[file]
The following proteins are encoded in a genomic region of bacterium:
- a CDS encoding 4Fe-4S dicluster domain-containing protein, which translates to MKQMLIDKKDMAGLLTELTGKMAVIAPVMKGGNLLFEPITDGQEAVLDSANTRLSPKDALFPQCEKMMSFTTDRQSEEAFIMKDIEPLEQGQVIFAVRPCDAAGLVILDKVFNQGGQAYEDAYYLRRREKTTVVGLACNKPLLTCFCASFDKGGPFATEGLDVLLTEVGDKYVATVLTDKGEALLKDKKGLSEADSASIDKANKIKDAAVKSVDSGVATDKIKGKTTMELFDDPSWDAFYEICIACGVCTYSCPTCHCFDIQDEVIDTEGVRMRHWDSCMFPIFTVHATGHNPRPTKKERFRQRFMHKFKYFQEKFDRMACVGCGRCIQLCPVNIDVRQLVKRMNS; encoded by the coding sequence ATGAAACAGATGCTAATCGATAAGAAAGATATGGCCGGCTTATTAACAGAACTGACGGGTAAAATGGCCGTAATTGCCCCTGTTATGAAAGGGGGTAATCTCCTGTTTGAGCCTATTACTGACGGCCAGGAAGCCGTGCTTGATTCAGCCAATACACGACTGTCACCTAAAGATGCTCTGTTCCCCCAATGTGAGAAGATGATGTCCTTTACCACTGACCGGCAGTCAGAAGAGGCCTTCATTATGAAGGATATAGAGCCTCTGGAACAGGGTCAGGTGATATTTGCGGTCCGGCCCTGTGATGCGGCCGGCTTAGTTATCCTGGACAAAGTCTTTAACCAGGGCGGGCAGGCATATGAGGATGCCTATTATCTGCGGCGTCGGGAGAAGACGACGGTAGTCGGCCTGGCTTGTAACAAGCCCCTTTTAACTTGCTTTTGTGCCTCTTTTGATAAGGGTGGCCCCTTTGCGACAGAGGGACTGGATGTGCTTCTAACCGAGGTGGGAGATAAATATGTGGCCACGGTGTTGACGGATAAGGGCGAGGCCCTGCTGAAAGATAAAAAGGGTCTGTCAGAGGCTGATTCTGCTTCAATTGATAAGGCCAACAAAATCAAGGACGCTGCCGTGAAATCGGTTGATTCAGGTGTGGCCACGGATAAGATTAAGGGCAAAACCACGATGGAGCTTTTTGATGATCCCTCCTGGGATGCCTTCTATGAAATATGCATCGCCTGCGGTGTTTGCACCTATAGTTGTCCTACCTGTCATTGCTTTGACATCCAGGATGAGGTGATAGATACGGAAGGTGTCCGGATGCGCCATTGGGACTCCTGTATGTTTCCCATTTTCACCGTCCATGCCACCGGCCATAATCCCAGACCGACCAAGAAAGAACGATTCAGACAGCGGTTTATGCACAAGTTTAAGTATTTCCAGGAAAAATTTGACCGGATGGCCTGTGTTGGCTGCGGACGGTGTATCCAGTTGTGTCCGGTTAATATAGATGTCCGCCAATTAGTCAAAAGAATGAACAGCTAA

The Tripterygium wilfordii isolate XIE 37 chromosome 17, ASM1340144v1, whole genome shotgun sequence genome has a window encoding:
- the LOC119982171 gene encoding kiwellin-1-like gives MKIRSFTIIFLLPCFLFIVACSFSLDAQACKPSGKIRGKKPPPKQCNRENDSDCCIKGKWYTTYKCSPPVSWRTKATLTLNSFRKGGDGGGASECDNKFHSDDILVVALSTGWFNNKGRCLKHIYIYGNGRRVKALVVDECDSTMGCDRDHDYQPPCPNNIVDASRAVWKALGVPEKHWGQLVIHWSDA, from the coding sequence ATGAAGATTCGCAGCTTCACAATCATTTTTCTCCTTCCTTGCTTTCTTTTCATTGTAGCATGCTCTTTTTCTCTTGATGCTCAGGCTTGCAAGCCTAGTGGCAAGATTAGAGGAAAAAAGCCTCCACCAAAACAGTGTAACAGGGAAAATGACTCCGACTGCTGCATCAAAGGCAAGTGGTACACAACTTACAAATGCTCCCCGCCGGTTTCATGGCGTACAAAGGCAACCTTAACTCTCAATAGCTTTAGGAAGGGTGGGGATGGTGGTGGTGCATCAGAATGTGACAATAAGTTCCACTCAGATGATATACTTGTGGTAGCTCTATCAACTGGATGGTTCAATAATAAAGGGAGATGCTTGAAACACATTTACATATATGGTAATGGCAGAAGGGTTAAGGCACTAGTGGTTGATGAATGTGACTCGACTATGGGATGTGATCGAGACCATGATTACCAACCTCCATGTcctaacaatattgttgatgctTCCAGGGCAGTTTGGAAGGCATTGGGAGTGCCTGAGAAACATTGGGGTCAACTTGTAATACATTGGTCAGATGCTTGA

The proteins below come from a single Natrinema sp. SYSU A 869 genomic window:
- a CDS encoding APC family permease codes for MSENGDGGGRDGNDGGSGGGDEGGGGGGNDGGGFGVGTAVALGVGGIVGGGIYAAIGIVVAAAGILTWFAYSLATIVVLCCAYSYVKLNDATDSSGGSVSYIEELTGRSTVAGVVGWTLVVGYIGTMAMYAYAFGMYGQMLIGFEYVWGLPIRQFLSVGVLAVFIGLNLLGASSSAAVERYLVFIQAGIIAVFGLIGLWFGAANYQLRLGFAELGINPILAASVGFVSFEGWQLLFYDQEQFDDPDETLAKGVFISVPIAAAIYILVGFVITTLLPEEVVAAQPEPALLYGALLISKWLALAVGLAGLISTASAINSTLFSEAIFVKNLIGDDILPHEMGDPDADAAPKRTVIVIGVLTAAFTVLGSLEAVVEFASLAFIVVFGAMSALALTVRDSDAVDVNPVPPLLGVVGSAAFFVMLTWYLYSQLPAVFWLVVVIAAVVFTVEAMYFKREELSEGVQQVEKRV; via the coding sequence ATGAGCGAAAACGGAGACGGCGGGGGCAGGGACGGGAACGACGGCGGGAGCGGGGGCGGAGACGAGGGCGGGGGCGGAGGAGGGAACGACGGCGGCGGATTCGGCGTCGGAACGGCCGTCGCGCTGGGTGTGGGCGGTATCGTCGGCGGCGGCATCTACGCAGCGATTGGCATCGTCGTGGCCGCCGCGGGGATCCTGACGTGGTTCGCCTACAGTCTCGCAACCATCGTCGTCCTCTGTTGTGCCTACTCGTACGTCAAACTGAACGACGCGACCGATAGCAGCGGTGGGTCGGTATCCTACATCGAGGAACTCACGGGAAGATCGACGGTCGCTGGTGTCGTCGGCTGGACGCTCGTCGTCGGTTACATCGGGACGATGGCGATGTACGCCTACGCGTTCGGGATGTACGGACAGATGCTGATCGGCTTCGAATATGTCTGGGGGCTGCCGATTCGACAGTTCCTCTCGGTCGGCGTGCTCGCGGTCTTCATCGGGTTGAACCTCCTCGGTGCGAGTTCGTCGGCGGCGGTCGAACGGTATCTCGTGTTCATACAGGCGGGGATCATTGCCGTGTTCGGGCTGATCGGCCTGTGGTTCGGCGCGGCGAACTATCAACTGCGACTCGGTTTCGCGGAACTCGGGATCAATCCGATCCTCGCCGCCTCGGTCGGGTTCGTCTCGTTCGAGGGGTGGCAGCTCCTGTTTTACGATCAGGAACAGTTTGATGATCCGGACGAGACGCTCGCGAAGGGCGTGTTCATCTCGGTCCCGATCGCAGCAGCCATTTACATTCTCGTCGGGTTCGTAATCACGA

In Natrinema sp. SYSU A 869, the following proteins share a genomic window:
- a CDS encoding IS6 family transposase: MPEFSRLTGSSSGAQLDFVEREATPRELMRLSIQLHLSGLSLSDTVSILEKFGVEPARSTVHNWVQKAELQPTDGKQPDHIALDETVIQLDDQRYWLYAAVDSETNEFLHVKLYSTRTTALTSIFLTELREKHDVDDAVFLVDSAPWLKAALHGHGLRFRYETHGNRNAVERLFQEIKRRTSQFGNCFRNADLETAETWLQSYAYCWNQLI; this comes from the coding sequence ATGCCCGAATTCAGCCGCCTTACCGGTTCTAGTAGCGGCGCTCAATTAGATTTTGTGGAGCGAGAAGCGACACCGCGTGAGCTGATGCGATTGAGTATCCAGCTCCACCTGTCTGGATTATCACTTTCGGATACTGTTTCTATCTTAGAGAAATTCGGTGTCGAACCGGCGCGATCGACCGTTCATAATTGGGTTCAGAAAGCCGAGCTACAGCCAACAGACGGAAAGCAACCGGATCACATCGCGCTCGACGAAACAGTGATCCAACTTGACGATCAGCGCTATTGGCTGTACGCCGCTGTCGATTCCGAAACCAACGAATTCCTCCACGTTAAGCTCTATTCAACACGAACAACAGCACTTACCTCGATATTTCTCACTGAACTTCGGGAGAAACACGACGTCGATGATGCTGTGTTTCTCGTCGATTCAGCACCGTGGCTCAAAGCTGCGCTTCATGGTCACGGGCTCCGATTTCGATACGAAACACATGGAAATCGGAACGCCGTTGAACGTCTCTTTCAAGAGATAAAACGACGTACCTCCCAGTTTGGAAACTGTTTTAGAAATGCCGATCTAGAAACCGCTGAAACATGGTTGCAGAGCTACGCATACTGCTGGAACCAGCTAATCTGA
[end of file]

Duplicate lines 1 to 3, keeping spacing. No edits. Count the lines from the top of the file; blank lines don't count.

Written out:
The following proteins are encoded in a genomic region of bacterium:
- a CDS encoding 4Fe-4S dicluster domain-containing protein, which translates to MKQMLIDKKDMAGLLTELTGKMAVIAPVMKGGNLLFEPITDGQEAVLDSANTRLSPKDALFPQCEKMMSFTTDRQSEEAFIMKDIEPLEQGQVIFAVRPCDAAGLVILDKVFNQGGQAYEDAYYLRRREKTTVVGLACNKPLLTCFCASFDKGGPFATEGLDVLLTEVGDKYVATVLTDKGEALLKDKKGLSEADSASIDKANKIKDAAVKSVDSGVATDKIKGKTTMELFDDPSWDAFYEICIACGVCTYSCPTCHCFDIQDEVIDTEGVRMRHWDSCMFPIFTVHATGHNPRPTKKERFRQRFMHKFKYFQEKFDRMACVGCGRCIQLCPVNIDVRQLVKRMNS; encoded by the coding sequence ATGAAACAGATGCTAATCGATAAGAAAGATATGGCCGGCTTATTAACAGAACTGACGGGTAAAATGGCCGTAATTGCCCCTGTTATGAAAGGGGGTAATCTCCTGTTTGAGCCTATTACTGACGGCCAGGAAGCCGTGCTTGATTCAGCCAATACACGACTGTCACCTAAAGATGCTCTGTTCCCCCAATGTGAGAAGATGATGTCCTTTACCACTGACCGGCAGTCAGAAGAGGCCTTCATTATGAAGGATATAGAGCCTCTGGAACAGGGTCAGGTGATATTTGCGGTCCGGCCCTGTGATGCGGCCGGCTTAGTTATCCTGGACAAAGTCTTTAACCAGGGCGGGCAGGCATATGAGGATGCCTATTATCTGCGGCGTCGGGAGAAGACGACGGTAGTCGGCCTGGCTTGTAACAAGCCCCTTTTAACTTGCTTTTGTGCCTCTTTTGATAAGGGTGGCCCCTTTGCGACAGAGGGACTGGATGTGCTTCTAACCGAGGTGGGAGATAAATATGTGGCCACGGTGTTGACGGATAAGGGCGAGGCCCTGCTGAAAGATAAAAAGGGTCTGTCAGAGGCTGATTCTGCTTCAATTGATAAGGCCAACAAAATCAAGGACGCTGCCGTGAAATCGGTTGATTCAGGTGTGGCCACGGATAAGATTAAGGGCAAAACCACGATGGAGCTTTTTGATGATCCCTCCTGGGATGCCTTCTATGAAATATGCATCGCCTGCGGTGTTTGCACCTATAGTTGTCCTACCTGTCATTGCTTTGACATCCAGGATGAGGTGATAGATACGGAAGGTGTCCGGATGCGCCATTGGGACTCCTGTATGTTTCCCATTTTCACCGTCCATGCCACCGGCCATAATCCCAGACCGACCAAGAAAGAACGATTCAGACAGCGGTTTATGCACAAGTTTAAGTATTTCCAGGAAAAATTTGACCGGATGGCCTGTGTTGGCTGCGGACGGTGTATCCAGTTGTGTCCGGTTAATATAGATGTCCGCCAATTAGTCAAAAGAATGAACAGCTAA

The Tripterygium wilfordii isolate XIE 37 chromosome 17, ASM1340144v1, whole genome shotgun sequence genome has a window encoding: